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Glenwood’s leaves recycled by the truckload

John Gardner
Glenwood Springs Correspondent
Vail, CO Colorado
Kara K. Pearson/Post IndependentJerry Olp rakes remaining leaves out of the bed of his truck at the leaf collection site located at the rodeo grounds in Glenwood Springs.
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GLENWOOD SPRINGS, Colorado ” Near the end of the bumpy Airport Road, just within Glenwood Springs’ southern stretch, rests a mountain of leaves the color of October rust.

Larry Billinger, an equipment operator with the city of Glenwood’s Streets Department, uses a front loader to fill a large dump truck bed with the downed foliage as the sun retreats behind the hills.

Toward the end of the day he’s filled the truck five, maybe six, times. From there the truck makes the round trip to South Canyon Landfill, dumping the leaves at Cacaloco Compost for free. Billinger’s spent several of his work days in October the same way.

“The weekends are busy,” Billinger said. “We come in when it fills up and clear it out.”

Cacaloco ” or “crazy-poop” ” recycles the leaves with sewage waste and wastewater from portable restroom companies and other contributors such as Roto Rooter.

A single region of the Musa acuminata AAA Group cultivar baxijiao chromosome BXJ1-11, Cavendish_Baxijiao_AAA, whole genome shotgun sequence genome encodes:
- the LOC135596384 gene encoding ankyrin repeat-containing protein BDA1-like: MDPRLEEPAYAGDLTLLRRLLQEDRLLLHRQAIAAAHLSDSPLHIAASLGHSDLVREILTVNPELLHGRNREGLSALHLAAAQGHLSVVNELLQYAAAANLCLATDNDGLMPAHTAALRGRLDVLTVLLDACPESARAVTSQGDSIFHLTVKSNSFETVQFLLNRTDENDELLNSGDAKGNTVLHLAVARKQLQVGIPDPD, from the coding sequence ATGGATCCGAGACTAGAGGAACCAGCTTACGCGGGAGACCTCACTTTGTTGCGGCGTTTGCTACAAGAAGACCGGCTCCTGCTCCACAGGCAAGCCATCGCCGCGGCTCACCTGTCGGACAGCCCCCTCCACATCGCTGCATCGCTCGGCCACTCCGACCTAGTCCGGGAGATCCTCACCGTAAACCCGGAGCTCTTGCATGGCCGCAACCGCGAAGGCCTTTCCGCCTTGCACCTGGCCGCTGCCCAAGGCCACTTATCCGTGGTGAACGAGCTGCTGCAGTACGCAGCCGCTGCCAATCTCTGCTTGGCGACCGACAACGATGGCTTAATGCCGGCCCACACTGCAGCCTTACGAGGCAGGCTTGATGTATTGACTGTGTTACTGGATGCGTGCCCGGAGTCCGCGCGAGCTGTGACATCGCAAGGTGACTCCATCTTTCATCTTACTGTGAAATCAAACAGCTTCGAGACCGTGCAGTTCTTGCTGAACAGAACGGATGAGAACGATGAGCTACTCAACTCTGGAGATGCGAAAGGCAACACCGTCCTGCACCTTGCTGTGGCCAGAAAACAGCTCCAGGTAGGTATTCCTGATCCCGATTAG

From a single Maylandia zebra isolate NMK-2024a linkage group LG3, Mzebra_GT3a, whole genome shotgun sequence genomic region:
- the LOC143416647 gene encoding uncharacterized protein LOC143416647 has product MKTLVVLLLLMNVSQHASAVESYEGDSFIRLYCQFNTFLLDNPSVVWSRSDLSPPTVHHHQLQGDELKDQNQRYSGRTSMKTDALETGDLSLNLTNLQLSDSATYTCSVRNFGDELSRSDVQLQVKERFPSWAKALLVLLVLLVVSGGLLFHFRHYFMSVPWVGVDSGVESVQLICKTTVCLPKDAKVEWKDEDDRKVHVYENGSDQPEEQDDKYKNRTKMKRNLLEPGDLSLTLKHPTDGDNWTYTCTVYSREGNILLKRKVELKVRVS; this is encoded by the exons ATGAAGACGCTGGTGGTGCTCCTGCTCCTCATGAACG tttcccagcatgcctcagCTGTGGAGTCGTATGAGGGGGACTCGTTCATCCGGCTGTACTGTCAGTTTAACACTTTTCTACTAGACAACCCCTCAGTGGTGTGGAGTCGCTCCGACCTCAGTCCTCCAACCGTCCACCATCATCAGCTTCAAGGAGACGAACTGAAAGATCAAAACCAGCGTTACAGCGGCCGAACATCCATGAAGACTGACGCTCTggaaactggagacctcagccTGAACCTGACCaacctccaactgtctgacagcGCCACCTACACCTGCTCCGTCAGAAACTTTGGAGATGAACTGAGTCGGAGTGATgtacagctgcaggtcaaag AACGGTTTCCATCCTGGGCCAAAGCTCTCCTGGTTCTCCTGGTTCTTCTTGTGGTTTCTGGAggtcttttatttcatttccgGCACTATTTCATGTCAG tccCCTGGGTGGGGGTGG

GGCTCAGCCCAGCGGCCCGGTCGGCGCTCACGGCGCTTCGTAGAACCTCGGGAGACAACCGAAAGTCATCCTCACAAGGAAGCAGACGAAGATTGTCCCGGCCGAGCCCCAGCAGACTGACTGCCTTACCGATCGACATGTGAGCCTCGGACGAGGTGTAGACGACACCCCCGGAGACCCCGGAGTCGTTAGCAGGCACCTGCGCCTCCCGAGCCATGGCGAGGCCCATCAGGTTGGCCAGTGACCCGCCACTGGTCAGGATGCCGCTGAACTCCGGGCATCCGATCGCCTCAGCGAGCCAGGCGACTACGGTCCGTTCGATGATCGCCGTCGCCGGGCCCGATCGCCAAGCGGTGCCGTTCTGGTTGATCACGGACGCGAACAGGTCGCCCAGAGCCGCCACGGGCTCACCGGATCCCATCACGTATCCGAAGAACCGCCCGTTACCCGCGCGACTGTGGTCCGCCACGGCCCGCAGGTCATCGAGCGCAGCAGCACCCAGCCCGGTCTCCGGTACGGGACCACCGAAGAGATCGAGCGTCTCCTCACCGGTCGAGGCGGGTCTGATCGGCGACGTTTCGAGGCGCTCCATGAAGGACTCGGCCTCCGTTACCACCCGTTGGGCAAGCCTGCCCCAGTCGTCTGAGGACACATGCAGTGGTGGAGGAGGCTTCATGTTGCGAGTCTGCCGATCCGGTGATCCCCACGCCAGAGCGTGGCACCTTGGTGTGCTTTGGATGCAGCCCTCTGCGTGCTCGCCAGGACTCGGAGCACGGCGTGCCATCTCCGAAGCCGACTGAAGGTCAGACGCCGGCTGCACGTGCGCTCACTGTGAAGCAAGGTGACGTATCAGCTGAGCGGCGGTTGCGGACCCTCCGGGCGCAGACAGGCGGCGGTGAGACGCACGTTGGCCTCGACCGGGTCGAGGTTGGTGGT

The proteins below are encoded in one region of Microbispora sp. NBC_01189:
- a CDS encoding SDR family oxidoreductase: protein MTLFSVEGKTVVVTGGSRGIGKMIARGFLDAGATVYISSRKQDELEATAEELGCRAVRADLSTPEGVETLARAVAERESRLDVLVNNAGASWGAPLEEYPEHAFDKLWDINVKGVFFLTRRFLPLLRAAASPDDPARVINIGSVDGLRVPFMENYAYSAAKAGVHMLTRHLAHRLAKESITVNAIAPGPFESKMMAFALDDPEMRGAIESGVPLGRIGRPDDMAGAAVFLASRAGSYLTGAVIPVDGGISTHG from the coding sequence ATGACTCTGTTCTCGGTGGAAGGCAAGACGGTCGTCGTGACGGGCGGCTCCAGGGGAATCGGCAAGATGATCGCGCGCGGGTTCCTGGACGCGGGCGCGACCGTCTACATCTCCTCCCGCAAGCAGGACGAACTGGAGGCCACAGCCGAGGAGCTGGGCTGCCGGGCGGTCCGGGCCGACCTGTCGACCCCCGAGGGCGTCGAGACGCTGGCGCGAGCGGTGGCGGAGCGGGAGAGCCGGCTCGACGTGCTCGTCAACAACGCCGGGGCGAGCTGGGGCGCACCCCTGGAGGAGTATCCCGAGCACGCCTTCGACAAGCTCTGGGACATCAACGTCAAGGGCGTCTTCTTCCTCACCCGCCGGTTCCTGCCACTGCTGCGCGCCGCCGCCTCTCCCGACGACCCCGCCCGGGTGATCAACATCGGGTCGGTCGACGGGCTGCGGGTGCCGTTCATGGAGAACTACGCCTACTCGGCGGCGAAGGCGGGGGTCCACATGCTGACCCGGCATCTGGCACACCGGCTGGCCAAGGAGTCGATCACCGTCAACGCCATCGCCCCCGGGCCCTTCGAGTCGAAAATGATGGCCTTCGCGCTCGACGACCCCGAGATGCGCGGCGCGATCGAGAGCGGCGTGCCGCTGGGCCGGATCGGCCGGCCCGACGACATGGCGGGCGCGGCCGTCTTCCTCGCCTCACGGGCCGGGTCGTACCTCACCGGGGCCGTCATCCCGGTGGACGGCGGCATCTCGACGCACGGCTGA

“We combine two wasted resources into a renewable one,” said Hans Ayers with Cacaloco Compost at South Canyon Landfill.

Besides leaves and grasses, Cacaloco accepts paper, phone books, cardboard and bulk paper. They’ve even included old library books in the mulch.

“The bugs love it,” Ayers said. “They are really unaffected by what it is, as long as it was organic or alive at one point.”

The collection site is used for parking at the Glenwood Springs Rodeo grounds during the Strawberry Days Rodeo in June.

Because of this year’s dry fall weather, the lot has filled up more quickly than usual. It’s kept Billinger busy and Ayers doesn’t mind the added bulk of leaves. Usually,

Billinger and one truck driver can tame the growing pile. Last week, Billinger had three trucks hauling leaves for three days.

“People are out there everyday,” Billinger said. “They come with leaves stuffed in the trunk of their car. It’s a free service and they take full advantage of it.”

Thursday afternoon two landscape contractors with trailers brimming with leaves were growing the pile as Billinger scooped up one bucket at a time. It’s a never-ending cycle in the fall.

Glenwood Springs Parks superintendent Al Laurette said someone left 18 used paint cans the night before. A large amount of trash bags end up littering the scene as well, because the leaves can’t be left in the bag. Garbage is the downside to being open 24 hours.

“Last year we had a couple of refrigerators,” Laurette said. “We put up signs with the rules of what’s allowed for dumping, but we do get other stuff too.”

Billinger and Laurette were unsure of the amount of leaves collected each year but both are positive that it’s growing. Laurette did express the importance of the lot’s role for that short period during fall.

“We want people to use it for taking their leaves,” Laurette said. “It’s more the fact that we don’t want the leaves in the streets and gutters, plugging up the storm drains. We’re just trying to facilitate them going somewhere more productive.”


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